Okay, I wasn’t going to write anything more about Robin Williams, especially in light of some of the comments that came in on the last related post. Several people said that I shouldn’t be focusing on the addiction issue when it is pretty evident that mental illness was the main contributor to this tragic death. Mentioning his history of alcoholism, and the fact that he was in rehab just weeks before his death, was called ‘gossip’ – and I can see that, although it wasn’t my intention. I’m not discounting William’s mental illness, but I write about addiction: that’s what I do. Which came first, for Williams or for any of us, is an unanswerable question.
But there are wider lessons to take, here, and some of them apply to us addicts even if we don’t also suffer with mental illness. In particular, this Cracked article, Why Funny People Kill Themselves, is one of the best things I’ve read on the topic so far.
Let me tell you about who I was, in high school. I was the kid with the strange accent, and the not-quite-normal-ness that comes from being an immigrant. I didn’t have the right sort of lunch, or know the right television programmes to watch. Also I wore glasses, and had a pronounced overbite that had never been fixed with braces. I was also precociously smart, which meant that I was a year younger than everyone else, and I used words like indomitable and picturesque in normal conversation. As you can imagine, I was a TOTAL HIT in the school yard.
Actually, after a while, I was. Those first couple of years were rough, but by the time I was in senior high, I was pretty popular. Boys flirted with the idea of flirting with me; I had friends, and went to parties, and entertained classrooms full of people. I had a reputation for being funny, and quick, and funny, and daring, and funny. Because by then, I had learned that funny is a winner. I still remember, and treasure, every time someone told me I was funny, or asked how I did it, or complimented my value at a party.
But being funny is a mask. While I wrote here about the myth of great artists as alcoholics, a myth that is largely due to confirmation bias (that is, we don’t hear about all the alcoholics and depressives who die of their conditions, but who aren’t famous), there does seem to be a link between comedy and depression. Here’s Jim Norton in Time on the subject:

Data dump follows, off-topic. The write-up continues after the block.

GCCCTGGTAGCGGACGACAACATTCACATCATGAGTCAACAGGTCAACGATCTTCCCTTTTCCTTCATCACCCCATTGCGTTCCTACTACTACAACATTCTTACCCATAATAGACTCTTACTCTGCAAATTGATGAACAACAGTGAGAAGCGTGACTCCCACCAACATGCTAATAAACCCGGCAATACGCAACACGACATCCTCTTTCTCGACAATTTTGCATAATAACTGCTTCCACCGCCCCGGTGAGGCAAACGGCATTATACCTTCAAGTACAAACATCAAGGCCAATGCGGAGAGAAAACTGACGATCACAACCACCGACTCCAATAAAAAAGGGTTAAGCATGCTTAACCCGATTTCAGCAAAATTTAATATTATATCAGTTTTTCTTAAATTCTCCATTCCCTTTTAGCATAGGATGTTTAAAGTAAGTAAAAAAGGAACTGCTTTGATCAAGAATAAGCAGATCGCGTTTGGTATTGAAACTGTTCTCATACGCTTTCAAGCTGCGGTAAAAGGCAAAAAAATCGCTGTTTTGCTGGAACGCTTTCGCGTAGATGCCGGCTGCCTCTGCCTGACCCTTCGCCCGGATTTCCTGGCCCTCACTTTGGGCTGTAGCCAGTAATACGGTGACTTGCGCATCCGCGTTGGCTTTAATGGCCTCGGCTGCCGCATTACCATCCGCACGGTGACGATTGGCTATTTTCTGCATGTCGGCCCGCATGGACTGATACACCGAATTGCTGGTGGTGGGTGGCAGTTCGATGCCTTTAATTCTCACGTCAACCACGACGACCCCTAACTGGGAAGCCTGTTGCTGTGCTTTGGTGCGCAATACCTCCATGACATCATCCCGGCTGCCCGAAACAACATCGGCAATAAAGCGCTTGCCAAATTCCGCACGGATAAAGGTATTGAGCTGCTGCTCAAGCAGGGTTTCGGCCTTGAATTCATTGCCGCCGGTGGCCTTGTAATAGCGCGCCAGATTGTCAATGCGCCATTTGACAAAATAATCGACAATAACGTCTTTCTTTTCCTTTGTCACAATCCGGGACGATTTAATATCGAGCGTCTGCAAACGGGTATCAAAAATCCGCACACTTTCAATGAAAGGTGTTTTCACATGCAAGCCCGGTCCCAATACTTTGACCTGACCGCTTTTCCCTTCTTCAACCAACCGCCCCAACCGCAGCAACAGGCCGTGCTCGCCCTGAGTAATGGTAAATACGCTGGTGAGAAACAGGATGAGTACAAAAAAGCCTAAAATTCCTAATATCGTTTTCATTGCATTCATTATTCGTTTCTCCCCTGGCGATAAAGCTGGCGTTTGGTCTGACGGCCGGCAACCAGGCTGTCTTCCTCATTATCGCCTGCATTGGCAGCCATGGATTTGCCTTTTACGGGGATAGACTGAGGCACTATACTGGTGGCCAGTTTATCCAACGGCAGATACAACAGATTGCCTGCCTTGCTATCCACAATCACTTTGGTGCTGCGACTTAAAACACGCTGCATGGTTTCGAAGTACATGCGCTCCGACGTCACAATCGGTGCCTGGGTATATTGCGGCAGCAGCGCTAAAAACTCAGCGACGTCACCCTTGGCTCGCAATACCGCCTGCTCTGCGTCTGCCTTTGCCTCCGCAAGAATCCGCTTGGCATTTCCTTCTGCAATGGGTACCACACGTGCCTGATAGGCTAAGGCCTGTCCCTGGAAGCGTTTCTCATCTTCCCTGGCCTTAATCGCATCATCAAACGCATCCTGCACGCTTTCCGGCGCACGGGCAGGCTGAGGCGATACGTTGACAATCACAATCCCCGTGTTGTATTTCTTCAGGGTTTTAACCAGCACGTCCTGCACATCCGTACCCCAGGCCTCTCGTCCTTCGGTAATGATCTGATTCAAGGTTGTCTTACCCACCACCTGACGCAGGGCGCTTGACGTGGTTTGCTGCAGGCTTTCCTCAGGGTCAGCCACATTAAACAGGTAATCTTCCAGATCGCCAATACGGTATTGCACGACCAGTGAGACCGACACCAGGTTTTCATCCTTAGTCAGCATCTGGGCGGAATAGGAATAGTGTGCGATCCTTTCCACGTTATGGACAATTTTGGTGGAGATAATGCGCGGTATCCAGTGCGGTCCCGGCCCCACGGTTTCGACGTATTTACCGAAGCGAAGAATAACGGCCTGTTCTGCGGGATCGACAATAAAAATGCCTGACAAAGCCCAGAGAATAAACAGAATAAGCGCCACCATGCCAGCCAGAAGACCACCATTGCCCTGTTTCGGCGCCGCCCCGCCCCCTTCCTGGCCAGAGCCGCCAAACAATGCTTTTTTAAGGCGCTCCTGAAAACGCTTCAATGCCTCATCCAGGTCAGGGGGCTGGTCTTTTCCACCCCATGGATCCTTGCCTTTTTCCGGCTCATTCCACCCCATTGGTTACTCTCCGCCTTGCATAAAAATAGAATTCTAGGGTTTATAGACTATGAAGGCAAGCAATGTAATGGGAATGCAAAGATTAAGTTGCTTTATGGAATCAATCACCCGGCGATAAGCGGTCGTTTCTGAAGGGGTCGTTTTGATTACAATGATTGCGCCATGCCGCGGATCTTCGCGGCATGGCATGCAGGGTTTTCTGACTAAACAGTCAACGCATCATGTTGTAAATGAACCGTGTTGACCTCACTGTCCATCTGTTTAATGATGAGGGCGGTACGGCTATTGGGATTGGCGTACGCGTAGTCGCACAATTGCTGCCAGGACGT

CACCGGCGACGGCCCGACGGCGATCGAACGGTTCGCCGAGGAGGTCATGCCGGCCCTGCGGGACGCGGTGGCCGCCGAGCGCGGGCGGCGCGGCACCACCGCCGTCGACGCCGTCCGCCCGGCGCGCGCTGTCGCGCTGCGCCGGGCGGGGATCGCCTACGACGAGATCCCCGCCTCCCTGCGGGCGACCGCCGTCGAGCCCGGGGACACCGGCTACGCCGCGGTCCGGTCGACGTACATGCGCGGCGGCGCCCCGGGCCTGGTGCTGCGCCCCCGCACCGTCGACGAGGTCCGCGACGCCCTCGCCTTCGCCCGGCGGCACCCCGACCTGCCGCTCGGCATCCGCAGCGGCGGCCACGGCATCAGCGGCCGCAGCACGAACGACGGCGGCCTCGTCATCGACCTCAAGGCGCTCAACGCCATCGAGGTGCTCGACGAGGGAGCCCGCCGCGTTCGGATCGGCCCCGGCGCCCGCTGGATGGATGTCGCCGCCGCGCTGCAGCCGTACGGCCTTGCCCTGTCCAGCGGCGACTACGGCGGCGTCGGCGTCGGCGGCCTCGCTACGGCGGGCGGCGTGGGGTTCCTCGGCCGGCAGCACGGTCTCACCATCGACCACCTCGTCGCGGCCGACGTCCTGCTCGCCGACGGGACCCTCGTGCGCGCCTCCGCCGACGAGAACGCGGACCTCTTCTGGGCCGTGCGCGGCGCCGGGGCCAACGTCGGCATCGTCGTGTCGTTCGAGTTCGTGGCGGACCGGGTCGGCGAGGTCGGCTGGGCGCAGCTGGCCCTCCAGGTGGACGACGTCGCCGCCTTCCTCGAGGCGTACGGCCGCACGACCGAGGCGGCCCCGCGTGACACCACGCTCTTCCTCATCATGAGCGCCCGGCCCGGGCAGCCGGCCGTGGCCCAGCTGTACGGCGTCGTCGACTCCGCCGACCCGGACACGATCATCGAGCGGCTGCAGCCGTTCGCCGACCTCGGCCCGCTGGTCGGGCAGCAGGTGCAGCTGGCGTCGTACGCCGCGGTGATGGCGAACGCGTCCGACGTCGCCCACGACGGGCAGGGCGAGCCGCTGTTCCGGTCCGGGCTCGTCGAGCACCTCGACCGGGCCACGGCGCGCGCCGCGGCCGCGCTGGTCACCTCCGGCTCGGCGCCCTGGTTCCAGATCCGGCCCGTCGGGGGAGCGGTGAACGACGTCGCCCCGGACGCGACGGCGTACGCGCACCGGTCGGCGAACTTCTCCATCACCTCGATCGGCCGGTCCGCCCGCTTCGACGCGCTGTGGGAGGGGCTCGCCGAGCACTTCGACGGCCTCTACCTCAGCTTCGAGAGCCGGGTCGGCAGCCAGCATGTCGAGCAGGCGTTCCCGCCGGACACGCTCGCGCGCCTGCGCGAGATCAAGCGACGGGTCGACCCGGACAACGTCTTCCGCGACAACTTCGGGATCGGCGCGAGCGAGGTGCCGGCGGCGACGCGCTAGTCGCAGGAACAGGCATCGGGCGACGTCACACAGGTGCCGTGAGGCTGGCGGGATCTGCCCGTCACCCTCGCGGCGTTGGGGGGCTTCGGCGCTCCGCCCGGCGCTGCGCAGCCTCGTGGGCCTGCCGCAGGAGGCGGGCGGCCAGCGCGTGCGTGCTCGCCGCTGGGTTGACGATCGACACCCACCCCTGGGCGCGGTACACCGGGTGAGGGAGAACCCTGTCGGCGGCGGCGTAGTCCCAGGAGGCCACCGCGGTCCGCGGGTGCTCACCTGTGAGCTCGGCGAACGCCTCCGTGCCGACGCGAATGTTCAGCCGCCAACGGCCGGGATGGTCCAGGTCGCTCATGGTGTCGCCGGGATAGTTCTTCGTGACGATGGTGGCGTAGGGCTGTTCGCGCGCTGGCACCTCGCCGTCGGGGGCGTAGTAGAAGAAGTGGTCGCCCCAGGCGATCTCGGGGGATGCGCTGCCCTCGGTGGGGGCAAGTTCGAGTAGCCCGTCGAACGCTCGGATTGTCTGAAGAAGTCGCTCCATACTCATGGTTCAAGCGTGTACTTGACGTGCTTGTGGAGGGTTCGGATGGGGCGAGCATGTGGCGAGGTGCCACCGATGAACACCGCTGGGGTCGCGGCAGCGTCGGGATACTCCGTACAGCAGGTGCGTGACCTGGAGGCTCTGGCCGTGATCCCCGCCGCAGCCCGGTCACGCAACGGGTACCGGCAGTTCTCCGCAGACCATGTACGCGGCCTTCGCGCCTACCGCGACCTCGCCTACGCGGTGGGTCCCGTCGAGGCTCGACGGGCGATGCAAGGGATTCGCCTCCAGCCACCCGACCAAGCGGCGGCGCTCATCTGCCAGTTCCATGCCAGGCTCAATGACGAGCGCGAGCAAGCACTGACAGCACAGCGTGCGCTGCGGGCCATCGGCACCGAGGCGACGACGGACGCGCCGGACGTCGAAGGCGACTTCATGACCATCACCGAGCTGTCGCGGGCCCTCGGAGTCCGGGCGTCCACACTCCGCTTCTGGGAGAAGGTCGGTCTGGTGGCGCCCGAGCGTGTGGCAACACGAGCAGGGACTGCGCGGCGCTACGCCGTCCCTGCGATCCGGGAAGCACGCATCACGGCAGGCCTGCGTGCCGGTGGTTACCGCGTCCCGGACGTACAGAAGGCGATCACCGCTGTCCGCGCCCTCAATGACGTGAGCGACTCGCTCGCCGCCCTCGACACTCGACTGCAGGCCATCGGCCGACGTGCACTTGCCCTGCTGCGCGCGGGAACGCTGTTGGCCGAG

The funniest people I know seem to be the ones surrounded by darkness. And that’s probably why they’re the funniest. The deeper the pit, the more humor you need to dig yourself out of it.
I was funny because I was never convinced that people would like me if I stopped cracking jokes and started being me. I’m not even sure why I’m using the past tense here: I do this all the time, even now. I measure how successful an evening was by how many times people laughed at my jokes. I’m funny on Facebook, I interweave puns into my writing, I have been known, awfully, to interrupt a perfectly reasonable conversation at a party, that I am having with someone else, in order to interject a quip. I’m already talking to this person! They already want to spend time with me! But I can’t relax into that: I have to try harder.
It’s, yes, quite tiring. But guess what always helped to keep that persona going? Alcohol.
Many, many people say that drinking helped them socialise. Lowered their inhibitions, banished their shyness, gave them confidence. Socialising when sober is one of the scary milestones that loom up in front of a newly sober person. How will I do it? What if I’m no fun?
It’s a very common characteristic of the alcoholic, I think, that we are convinced that our natural selves aren’t good enough. We turn to the bottle to enhance what we already have. To fuel the humour or give us confidence to flirt or just overcome the desire to flee back to our little nests on the sofa, safe in our own homes.
But alcohol is a depressant, so the more that we turn to it as a crutch, the more it takes away from us. When I was drinking, I hated myself. The more I hated myself, the more I was convinced that everybody else hated me too. The more convinced I was of that, the harder I tried to be likeable, and liked. So I ramped up the efforts to be funny, and to do that, I drank more. And so the cycle continued.
If you learn early on that your worth is contingent on how well you perform, it’s hardly surprising that you turn to drugs or alcohol to help you do just that. And of course, if you start with mental health issues, all of this is exacerbated. You struggle with happiness, you compensate with humour, you self-medicate with alcohol so as to keep the plates spinning in the air. See, look, now I’m spinning them higher, am I good enough now? There’s flames! And I’m on one leg! Do you love me enough? Am I worth loving?